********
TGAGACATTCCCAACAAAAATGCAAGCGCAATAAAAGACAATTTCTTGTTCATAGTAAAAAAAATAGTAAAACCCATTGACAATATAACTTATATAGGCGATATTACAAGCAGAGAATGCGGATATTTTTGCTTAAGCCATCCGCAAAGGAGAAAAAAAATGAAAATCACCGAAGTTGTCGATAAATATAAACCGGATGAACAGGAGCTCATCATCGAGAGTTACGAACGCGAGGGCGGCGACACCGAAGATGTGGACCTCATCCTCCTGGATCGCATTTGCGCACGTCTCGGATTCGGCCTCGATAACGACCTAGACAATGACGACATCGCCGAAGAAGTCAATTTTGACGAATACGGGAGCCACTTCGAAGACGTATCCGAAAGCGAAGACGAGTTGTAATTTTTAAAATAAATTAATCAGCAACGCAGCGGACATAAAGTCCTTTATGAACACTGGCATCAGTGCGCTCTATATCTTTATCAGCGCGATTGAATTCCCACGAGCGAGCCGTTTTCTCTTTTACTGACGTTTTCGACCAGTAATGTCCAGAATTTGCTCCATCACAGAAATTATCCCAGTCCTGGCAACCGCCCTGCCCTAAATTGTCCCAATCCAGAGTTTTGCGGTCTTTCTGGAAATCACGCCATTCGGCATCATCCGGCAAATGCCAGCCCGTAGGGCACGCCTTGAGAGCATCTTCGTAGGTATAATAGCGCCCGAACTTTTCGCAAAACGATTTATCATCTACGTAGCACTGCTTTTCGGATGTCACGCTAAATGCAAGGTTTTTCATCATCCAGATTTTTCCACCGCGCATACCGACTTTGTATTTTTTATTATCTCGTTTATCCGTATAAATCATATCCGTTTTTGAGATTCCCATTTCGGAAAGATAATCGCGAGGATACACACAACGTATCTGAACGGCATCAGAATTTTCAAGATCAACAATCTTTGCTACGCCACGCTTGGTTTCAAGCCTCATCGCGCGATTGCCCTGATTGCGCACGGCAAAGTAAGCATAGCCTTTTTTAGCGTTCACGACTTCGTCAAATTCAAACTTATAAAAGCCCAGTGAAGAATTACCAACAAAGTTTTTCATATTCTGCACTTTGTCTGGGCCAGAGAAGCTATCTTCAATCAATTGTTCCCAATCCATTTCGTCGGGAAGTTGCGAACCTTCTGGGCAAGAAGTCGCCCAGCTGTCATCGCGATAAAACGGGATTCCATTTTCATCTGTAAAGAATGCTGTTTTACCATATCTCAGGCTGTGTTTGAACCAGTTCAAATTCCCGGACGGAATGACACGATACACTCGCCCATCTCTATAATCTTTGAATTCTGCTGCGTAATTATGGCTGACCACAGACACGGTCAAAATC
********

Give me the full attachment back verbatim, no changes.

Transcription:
TGAGACATTCCCAACAAAAATGCAAGCGCAATAAAAGACAATTTCTTGTTCATAGTAAAAAAAATAGTAAAACCCATTGACAATATAACTTATATAGGCGATATTACAAGCAGAGAATGCGGATATTTTTGCTTAAGCCATCCGCAAAGGAGAAAAAAAATGAAAATCACCGAAGTTGTCGATAAATATAAACCGGATGAACAGGAGCTCATCATCGAGAGTTACGAACGCGAGGGCGGCGACACCGAAGATGTGGACCTCATCCTCCTGGATCGCATTTGCGCACGTCTCGGATTCGGCCTCGATAACGACCTAGACAATGACGACATCGCCGAAGAAGTCAATTTTGACGAATACGGGAGCCACTTCGAAGACGTATCCGAAAGCGAAGACGAGTTGTAATTTTTAAAATAAATTAATCAGCAACGCAGCGGACATAAAGTCCTTTATGAACACTGGCATCAGTGCGCTCTATATCTTTATCAGCGCGATTGAATTCCCACGAGCGAGCCGTTTTCTCTTTTACTGACGTTTTCGACCAGTAATGTCCAGAATTTGCTCCATCACAGAAATTATCCCAGTCCTGGCAACCGCCCTGCCCTAAATTGTCCCAATCCAGAGTTTTGCGGTCTTTCTGGAAATCACGCCATTCGGCATCATCCGGCAAATGCCAGCCCGTAGGGCACGCCTTGAGAGCATCTTCGTAGGTATAATAGCGCCCGAACTTTTCGCAAAACGATTTATCATCTACGTAGCACTGCTTTTCGGATGTCACGCTAAATGCAAGGTTTTTCATCATCCAGATTTTTCCACCGCGCATACCGACTTTGTATTTTTTATTATCTCGTTTATCCGTATAAATCATATCCGTTTTTGAGATTCCCATTTCGGAAAGATAATCGCGAGGATACACACAACGTATCTGAACGGCATCAGAATTTTCAAGATCAACAATCTTTGCTACGCCACGCTTGGTTTCAAGCCTCATCGCGCGATTGCCCTGATTGCGCACGGCAAAGTAAGCATAGCCTTTTTTAGCGTTCACGACTTCGTCAAATTCAAACTTATAAAAGCCCAGTGAAGAATTACCAACAAAGTTTTTCATATTCTGCACTTTGTCTGGGCCAGAGAAGCTATCTTCAATCAATTGTTCCCAATCCATTTCGTCGGGAAGTTGCGAACCTTCTGGGCAAGAAGTCGCCCAGCTGTCATCGCGATAAAACGGGATTCCATTTTCATCTGTAAAGAATGCTGTTTTACCATATCTCAGGCTGTGTTTGAACCAGTTCAAATTCCCGGACGGAATGACACGATACACTCGCCCATCTCTATAATCTTTGAATTCTGCTGCGTAATTATGGCTGACCACAGACACGGTCAAAATC